Indoor Gardening How To Guide

Posted on December 20, 2013 | Back to blog

AdviceIndoor gardening

For some, gardening is a relaxation tool. It allows them to clear their mind and forget about the stress of life.

Add to that the chance to get outdoors and it’s no surprise some take to this hobby.

But for those of us in climates where gardening in the winter months isn’t possible, what can you do? Sure, there are some plants and vegetables that grow in the colder weather but there is no way to fill your insatiable need to garden.

Aside from moving, and unless you’re retired that’s not possible, you have one viable option: Indoor gardening.

It makes your home more natural and healthy – in multiple ways.

You also don’t have to risk the weather or what you plant dying. And sooner than you think, spring will arrive. So now is the perfect time to get seeds planted and start growing indoors. This option allows you to get a jump on the outdoor season when the warmer months do come.

The first thing to get your indoor garden started is pick out the seeds. Pretty much any home and garden centers sell the seeds you want, but the biggest selection will come online. Seeds are less expensive than plants, so that will save you money. The package may contain more seeds than you need. If that happens, save them for next year or plant them all and swap with friends.

Now that you have your seeds, you need a place to grow them. You can make the planters, say out of yogurt cups, for example, reuse containers you used in the past or buy new ones. The best containers, according to most experts, are the ones that can go to the outdoor garden. Cowpots are an example of that. They are containers made from composted cow manure.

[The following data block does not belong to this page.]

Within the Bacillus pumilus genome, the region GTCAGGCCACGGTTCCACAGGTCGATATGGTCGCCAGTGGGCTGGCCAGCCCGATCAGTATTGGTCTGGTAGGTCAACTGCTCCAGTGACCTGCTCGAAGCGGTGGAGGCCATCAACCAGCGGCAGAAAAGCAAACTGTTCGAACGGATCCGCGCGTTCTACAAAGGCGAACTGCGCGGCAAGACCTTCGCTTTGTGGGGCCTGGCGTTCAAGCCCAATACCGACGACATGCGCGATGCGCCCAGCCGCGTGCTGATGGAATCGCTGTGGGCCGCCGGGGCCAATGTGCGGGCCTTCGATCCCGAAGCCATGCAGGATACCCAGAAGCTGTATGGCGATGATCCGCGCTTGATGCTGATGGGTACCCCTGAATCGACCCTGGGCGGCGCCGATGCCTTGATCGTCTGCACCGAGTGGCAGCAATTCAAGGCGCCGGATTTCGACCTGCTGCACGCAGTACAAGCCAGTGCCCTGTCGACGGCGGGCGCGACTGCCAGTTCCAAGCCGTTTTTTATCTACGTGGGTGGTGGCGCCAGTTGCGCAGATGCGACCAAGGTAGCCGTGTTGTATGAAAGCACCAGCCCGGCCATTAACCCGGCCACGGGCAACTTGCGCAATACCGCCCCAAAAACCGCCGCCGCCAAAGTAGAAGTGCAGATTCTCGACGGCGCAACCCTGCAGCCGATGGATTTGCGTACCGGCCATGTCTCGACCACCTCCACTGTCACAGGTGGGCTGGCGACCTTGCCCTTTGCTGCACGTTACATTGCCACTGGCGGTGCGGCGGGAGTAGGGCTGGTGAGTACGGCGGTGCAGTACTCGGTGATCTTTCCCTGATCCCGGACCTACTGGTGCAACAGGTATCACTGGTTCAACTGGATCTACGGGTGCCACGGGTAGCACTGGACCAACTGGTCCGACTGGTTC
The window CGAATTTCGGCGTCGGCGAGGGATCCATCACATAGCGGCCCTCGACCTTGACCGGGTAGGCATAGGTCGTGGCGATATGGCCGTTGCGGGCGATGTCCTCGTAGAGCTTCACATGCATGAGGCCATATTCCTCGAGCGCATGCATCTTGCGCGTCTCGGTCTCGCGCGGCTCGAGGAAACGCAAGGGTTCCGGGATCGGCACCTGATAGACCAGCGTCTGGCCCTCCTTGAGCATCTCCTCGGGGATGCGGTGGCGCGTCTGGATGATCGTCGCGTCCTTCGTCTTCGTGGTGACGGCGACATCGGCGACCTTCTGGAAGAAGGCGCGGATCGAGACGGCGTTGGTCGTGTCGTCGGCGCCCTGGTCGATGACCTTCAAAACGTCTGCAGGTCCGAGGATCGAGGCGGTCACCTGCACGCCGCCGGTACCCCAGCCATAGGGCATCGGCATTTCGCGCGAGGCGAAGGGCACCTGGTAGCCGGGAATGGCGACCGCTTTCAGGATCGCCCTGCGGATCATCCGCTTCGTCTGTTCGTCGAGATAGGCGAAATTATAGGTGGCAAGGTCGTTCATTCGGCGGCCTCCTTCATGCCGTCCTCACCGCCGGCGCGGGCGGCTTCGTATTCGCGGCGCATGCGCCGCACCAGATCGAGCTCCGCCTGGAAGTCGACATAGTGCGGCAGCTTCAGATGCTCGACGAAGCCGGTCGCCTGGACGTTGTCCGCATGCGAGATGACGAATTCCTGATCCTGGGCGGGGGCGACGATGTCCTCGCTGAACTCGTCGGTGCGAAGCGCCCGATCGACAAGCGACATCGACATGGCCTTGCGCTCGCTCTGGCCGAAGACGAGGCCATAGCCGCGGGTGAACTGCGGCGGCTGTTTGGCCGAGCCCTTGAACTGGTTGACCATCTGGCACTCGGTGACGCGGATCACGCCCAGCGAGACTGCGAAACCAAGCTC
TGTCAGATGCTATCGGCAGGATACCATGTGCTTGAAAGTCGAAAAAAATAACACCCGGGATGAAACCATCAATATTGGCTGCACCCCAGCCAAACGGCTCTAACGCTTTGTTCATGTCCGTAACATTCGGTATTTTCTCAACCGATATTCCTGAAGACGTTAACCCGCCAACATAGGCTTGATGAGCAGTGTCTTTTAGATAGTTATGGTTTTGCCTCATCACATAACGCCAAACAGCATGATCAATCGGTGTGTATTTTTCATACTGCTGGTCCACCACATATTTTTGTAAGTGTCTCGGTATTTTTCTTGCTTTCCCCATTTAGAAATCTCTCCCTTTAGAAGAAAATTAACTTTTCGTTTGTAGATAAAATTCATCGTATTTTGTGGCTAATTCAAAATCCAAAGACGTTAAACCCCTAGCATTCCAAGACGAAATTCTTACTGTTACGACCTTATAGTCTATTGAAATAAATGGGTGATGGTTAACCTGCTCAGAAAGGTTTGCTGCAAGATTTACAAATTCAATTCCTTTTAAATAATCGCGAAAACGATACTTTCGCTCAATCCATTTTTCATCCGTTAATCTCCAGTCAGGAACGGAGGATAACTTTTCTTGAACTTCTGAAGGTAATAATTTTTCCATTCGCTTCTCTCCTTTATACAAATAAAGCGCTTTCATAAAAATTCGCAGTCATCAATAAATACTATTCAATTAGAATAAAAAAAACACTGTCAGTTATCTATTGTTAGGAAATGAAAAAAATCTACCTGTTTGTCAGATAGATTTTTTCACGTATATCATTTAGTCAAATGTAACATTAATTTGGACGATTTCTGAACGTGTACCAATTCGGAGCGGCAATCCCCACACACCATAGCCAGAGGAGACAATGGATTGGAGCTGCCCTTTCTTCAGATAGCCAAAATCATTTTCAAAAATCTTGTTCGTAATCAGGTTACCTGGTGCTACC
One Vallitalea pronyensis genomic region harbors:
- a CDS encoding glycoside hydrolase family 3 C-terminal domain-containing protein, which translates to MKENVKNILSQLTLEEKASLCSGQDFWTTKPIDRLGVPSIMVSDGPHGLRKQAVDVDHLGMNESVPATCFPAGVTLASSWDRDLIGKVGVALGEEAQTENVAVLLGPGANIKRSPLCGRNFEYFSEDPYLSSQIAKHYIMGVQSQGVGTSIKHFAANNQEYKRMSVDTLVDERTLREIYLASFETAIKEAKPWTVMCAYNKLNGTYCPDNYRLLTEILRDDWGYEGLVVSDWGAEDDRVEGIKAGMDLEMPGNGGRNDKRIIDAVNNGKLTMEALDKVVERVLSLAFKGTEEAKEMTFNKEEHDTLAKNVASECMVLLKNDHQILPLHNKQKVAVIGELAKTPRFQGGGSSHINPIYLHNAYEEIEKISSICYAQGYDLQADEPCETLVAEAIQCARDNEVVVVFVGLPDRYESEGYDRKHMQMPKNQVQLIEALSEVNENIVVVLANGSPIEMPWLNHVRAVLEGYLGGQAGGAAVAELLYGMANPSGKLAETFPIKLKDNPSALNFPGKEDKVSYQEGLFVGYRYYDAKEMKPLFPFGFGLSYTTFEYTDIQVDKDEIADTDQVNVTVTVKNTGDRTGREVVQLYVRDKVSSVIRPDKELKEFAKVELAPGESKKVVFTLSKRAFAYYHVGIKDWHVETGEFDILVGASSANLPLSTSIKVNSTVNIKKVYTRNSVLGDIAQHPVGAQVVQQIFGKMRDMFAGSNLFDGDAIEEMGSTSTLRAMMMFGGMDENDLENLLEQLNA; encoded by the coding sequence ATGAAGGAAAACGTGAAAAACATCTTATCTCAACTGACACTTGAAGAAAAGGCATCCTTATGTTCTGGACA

With your seeds planted and ready to grow, you need to dedicate a spot in your house. Ideally, it’s a place with some room and is convenient. When seeds are first planted, heat is more important than light. That means you can start the gardening process in a basement with more heat or by a window that does not have a draft. When the seedlings are visible, move them to a bright location or use artificial lights. You could go really crazy and use both. Even plants that receive natural light benefit from cool and warm fluorescent lights – either CFLs or LEDs. Place the artificial lights 6 inches overs plants. Hardcore gardeners even place aluminum foil or a whiteboard around the containers to reflect the light and get even more out of it.

The most important step is prepping the soil and planting the seeds when the time is right. If you do it too soon, plants will grow too large indoors and get stressed when you move them outdoors. If you start too late, the seedlings don’t mature enough indoors. Most packages tell you what time of year to start. If you’re still not sure, ask a local expert in your community or do an Internet search. If you do create an indoor garden, you don’t want waste your time and screw it up.

The most difficult of aspect of an indoor garden is the water amount for your plants. Most experts will tell you it’s almost impossible to water correctly. That means drainage holes in your containers are even more important. Here’s a nifty trick: You want enough water to moisten the soil without washing out the seed. The consistency of the soil when you touch it should resemble a sponge after its wrung out. The soil should feel moist to the touch down to the root. Before the plant breaks through the soil, cover it with a damp newspaper or plastic that holds in warmth and moisture.

Now that you have an idea of what you need to get your gardening fix, what better time to start than the holidays?

Request a free, no obligation consultation.